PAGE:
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I want to install a 220 heater in my garage. The heater draws 31 amps. The run will be 26 feet. Would I use a 40 amp breaker and and N0. 10 wire?

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You need 8AWG and a 40A breaker for this equipment

You'll need to run 8AWG for this circuit -- NEC 424.3(B) requires the 125% continuous load modifier to be applied to the nameplate rating of the heater, meaning you need to size the wire and breaker for 38.75A of load.

Two hots and a ground should be fine

Most electric heating equipment runs solely off 240VAC, which means that you only need to provide it with two hots and a ground, unless the equipment installation instructions specify a neutral is required as well. In that case, you'll need to use 8/3 cable for this; otherwise, 8/2 is OK here, given that nothing else can be attached to this circuit anyway.

  • Personally, for the relatively little extra money it would cost, I'd put in 8/3 anyway just in case the heater is swapped out for something different in the future that does require the neutral. – stevieb Oct 17 '18 at 15:21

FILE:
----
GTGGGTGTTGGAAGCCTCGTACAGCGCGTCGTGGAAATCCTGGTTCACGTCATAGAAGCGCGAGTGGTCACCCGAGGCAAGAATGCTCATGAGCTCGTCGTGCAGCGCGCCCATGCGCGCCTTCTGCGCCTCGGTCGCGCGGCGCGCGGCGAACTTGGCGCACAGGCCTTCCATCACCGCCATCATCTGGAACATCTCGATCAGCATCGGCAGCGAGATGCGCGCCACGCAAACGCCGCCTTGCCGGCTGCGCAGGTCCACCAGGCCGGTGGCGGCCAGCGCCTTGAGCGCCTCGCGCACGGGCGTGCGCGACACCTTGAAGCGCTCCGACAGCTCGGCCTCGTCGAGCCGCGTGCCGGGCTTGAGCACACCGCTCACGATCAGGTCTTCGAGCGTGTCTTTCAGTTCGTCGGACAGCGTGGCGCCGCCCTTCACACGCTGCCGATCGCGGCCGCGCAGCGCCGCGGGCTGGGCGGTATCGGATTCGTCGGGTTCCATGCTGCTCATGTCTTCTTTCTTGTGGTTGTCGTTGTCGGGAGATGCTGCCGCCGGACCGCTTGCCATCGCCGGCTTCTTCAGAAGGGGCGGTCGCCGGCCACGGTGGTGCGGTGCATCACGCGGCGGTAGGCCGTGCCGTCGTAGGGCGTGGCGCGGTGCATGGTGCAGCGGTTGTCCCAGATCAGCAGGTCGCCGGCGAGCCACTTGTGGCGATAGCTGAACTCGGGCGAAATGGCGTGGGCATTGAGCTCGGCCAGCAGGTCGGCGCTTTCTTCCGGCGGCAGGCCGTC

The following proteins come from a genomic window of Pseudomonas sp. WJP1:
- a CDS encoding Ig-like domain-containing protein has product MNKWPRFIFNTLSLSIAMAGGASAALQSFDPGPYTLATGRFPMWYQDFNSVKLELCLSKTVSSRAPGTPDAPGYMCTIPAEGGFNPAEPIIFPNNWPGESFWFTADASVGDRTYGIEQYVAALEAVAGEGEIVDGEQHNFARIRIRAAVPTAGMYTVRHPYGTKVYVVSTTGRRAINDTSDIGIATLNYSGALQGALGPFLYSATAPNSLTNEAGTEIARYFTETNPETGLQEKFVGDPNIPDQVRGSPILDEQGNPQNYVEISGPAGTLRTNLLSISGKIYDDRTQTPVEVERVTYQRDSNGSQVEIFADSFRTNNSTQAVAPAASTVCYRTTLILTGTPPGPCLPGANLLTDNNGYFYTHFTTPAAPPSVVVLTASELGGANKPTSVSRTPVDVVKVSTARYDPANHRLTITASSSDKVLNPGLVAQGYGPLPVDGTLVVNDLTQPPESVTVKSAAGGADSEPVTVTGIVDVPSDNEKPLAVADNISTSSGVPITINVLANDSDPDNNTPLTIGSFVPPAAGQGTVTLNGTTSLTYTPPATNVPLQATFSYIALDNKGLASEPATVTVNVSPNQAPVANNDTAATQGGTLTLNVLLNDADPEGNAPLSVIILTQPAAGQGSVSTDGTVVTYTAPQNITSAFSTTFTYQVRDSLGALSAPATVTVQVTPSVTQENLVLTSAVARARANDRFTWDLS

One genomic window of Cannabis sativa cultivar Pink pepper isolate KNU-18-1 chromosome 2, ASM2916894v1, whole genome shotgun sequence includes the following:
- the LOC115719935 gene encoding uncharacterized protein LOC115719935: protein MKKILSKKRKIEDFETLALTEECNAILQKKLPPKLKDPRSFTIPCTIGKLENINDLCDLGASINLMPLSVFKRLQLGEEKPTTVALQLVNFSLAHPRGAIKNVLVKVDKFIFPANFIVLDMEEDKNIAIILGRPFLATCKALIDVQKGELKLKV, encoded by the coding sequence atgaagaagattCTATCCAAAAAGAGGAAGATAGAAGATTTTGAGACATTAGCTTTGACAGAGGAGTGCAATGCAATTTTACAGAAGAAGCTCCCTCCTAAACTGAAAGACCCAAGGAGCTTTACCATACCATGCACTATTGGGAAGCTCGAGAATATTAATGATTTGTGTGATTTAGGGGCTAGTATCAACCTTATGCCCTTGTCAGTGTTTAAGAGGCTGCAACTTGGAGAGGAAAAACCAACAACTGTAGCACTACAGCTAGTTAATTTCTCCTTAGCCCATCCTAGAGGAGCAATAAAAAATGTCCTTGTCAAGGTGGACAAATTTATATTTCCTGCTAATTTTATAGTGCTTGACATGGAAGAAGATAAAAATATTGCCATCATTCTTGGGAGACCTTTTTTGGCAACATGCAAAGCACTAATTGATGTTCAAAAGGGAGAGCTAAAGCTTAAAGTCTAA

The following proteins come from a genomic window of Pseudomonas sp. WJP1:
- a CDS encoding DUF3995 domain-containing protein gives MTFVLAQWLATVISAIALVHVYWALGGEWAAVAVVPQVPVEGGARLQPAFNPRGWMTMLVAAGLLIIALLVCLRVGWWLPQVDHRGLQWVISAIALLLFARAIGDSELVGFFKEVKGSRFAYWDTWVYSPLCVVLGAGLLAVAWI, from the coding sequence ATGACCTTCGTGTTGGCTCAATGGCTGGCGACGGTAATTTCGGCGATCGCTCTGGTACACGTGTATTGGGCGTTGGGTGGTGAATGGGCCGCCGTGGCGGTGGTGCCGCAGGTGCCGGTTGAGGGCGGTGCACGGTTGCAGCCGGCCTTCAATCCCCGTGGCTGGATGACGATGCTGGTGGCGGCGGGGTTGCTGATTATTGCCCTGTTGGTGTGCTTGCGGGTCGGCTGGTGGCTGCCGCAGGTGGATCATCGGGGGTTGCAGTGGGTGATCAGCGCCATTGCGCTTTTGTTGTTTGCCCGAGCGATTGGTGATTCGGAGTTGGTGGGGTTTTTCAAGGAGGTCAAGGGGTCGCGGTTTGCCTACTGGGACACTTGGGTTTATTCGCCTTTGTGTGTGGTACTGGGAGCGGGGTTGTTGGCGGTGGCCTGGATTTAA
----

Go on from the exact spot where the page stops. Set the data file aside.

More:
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10 awg wire is only rated for 30 amps. I think your 31 amps is the maximum that the device will draw, but I could be mistaken. For a 40 amp circuit, you'll need a minimum of 8 awg wire.

Not sure of your location or of the codes in your area, but in Tennessee, you'll need 4 conductor wire. 2 hot wires, 1 common/neutral, and a ground.

  • Is there a local amendment where you're at that requires a neutral to be pulled to a piece of utilization equipment that doesn't need it? – ThreePhaseEel Oct 16 '18 at 23:00
  • You don't need a neutral unless the heater requires it generally. – Harper - Reinstate Monica Oct 16 '18 at 23:25
  • Sorry for the misinformation. While writing this I was have a conversation with someone else about a stove circuit... Common/neutral isn't required. I however, would run a neutral for possible future use. – BillWeckel Oct 19 '18 at 14:03

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